The Creature, the Hole, and You

Here’s what you need (given that you decided, after earning an M.F.A. in May and your TA-ship is over/done/gone baby, to drive west—it’s not like you have a job—to escape Iowa and the unequivocal fact that you are a part of the 2009 graduating class steeped in the Great Recession) to patch the whopping hole in the foundation of your house since the Creature—a substantial, lumbering, boisterous thing rousing at dusk and strapping on (what sounds like) tap shoes to shake off his untamed entourage of fleas—moved into your cellar (via the hole) while you were gone.

Supplies you’ll need to repair the hole:
Bonding cement—20 lbs: $29.67 (Use your credit card. Astonishingly, you’re minus money in spite of the four part-time jobs you’ve scrounged together.)
Bricks—7: free (Salvaged from a circle of bricks beneath the Black-eyed Susan’s you planted oh-so-foolishly—prior to Lehman Brothers collapse—in the backyard last summer.)

1.   Assemble at the base of the hole: cement, trowel, bowl of water, spoon (sturdy), bricks, breadknife.

2.   With trowel in hand, dig away loose debris and remove that 6 lb. rock that, yes, is part of your home’s foundation but now resembles a loose tooth hanging on by filaments of grit. Go ahead, take a moment and marvel at the opening big enough for a small bear to crawl through. (Set aside the throb of guilt in your gut because, in truth, you’ve known about the hole for quite a while, years in fact, and did nothing.)

3.   Start laying bricks inside the hole, all seven of them, despite the fact that you have never restored a foundation in your life (how, after three failed marriages, do you manage to find yourself alone? Without a mate? A man, for Christ sake, that could—theoretically—patch this damn hole for you? You could have stayed married to that rich one, but no. You left him and finished your education instead—six bloody years it took for undergraduate and grad school—after a lifetime of dancing that barely paid for the pointe shoes you wore, and now—middle-aged and hating it—you’ve amassed a fortune in student debt).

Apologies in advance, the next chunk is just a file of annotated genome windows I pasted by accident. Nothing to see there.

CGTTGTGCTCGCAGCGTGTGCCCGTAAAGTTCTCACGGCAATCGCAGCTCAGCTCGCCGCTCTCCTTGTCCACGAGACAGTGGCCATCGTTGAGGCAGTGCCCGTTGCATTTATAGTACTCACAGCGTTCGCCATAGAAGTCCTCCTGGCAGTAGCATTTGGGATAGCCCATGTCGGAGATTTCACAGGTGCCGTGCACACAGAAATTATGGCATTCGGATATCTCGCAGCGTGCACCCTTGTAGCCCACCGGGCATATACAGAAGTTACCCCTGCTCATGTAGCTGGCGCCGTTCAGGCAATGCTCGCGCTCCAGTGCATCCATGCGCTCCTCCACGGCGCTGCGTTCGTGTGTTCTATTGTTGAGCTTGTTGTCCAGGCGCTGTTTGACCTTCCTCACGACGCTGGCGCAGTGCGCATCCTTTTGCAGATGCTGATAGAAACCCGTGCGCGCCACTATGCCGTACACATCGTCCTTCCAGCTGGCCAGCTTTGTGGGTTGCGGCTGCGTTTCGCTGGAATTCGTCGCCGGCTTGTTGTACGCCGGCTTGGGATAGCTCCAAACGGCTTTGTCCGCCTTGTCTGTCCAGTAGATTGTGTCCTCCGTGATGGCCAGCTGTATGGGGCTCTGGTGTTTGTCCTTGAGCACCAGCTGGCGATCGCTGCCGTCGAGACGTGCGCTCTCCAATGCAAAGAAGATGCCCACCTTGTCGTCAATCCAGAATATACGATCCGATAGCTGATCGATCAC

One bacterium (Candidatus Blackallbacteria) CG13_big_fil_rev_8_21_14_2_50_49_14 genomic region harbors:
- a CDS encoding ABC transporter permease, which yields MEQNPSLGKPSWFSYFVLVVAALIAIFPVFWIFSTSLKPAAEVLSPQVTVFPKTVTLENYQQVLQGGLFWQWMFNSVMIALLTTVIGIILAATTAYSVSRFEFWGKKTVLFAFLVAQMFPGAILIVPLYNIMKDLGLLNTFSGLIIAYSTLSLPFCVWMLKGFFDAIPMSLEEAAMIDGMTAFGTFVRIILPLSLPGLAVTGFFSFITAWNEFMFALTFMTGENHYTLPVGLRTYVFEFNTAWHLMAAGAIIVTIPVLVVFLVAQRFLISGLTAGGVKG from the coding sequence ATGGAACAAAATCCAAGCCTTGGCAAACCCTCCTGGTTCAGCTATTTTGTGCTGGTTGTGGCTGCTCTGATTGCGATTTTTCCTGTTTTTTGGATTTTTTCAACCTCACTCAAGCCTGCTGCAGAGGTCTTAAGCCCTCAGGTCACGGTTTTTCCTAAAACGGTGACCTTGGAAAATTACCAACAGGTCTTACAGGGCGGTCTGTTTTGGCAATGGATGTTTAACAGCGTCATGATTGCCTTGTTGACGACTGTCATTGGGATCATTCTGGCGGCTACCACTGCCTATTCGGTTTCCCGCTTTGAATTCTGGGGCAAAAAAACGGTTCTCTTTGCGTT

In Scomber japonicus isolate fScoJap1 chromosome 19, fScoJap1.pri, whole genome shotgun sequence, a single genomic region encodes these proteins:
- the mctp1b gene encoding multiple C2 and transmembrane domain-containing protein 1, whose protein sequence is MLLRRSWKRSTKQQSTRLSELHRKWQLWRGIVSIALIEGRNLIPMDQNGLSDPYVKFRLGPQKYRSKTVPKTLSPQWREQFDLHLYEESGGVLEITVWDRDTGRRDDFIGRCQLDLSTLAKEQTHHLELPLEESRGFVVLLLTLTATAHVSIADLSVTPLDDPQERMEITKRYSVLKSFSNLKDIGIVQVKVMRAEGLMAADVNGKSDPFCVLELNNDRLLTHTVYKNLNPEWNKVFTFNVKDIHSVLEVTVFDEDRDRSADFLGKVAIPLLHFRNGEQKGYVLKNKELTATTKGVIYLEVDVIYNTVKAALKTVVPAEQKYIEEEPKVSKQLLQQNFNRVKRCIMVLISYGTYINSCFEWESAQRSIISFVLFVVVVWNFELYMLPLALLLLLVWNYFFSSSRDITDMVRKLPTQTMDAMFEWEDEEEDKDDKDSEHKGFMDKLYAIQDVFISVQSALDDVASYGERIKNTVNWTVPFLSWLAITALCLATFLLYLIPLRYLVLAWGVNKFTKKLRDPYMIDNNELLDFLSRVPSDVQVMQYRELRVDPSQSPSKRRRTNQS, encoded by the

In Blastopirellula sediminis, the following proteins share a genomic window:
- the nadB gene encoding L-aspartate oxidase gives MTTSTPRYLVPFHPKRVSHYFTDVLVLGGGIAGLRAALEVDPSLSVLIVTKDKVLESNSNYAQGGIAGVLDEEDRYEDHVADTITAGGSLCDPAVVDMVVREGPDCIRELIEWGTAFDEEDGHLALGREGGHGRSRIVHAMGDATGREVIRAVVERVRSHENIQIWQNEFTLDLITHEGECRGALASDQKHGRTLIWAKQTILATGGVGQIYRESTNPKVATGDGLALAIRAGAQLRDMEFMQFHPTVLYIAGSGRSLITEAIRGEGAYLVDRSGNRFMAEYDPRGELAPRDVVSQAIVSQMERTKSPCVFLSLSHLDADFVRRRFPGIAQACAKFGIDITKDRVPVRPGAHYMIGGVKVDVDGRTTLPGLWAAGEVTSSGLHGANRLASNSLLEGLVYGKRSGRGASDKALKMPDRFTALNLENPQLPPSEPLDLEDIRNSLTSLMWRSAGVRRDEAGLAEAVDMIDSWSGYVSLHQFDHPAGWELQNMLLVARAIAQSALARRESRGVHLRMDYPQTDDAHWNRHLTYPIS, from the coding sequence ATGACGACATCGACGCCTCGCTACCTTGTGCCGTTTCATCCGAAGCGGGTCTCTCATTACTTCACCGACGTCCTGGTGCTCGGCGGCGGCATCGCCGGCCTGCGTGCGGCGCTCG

4.   To open the bag of cement (forget ripping it) slit the sucker open with a breadknife. Dump the powdery cement into the plastic bucket (the one used to mop the kitchen floor that alternates as a bathtub for the dog). Turn your head aside from those bluish-puffs of cement whooshing up from the impact incase it’s carcinogenic.

5.   Don’t bother reading the cement-making directions in English and Spanish. It’s not unlike mixing up biscuit batter. Put less, rather than more, water. Stir with spoon (of course you could say: Assimilate with spoon. It’d sound more scholarly, distinctly dissimilar to that phone interview you blew with that Jesuit University offering a 4/4 English Composition teaching load and knowing you blew it when the hour-long interview ended in half the time following the question: How do you handle stress and stay focused when November rolls around and you are teaching so many classes? Leaning against the fake-wood paneling inside a Sinclair gas station off Route 80 in Wyoming, phone in hand and resisting the urge to tug on a pair of cowgirl boots, hop onto the back of a pinto and ride into that distant blue-mountained panorama directly north of the gas pumps, you say: Well, I’m naturally an energetic person—a shallow and predictable answer when you could have said: Actually, bitching to colleagues, followed by a shot of tequila while grading papers, does it for me…how about you? Though the real answer was: Feeling stressed? Staying focused? Why, I’d go to church, drop to my knees, and pray to our Lord Jesus Christ our Savior…it was, after all, a Jesuit University. Skipping the part about masturbation as well as the entertaining/escapist dimensions while maintaining constant vigilance scoping potential “matches” on eHarmony was a no-brainer.)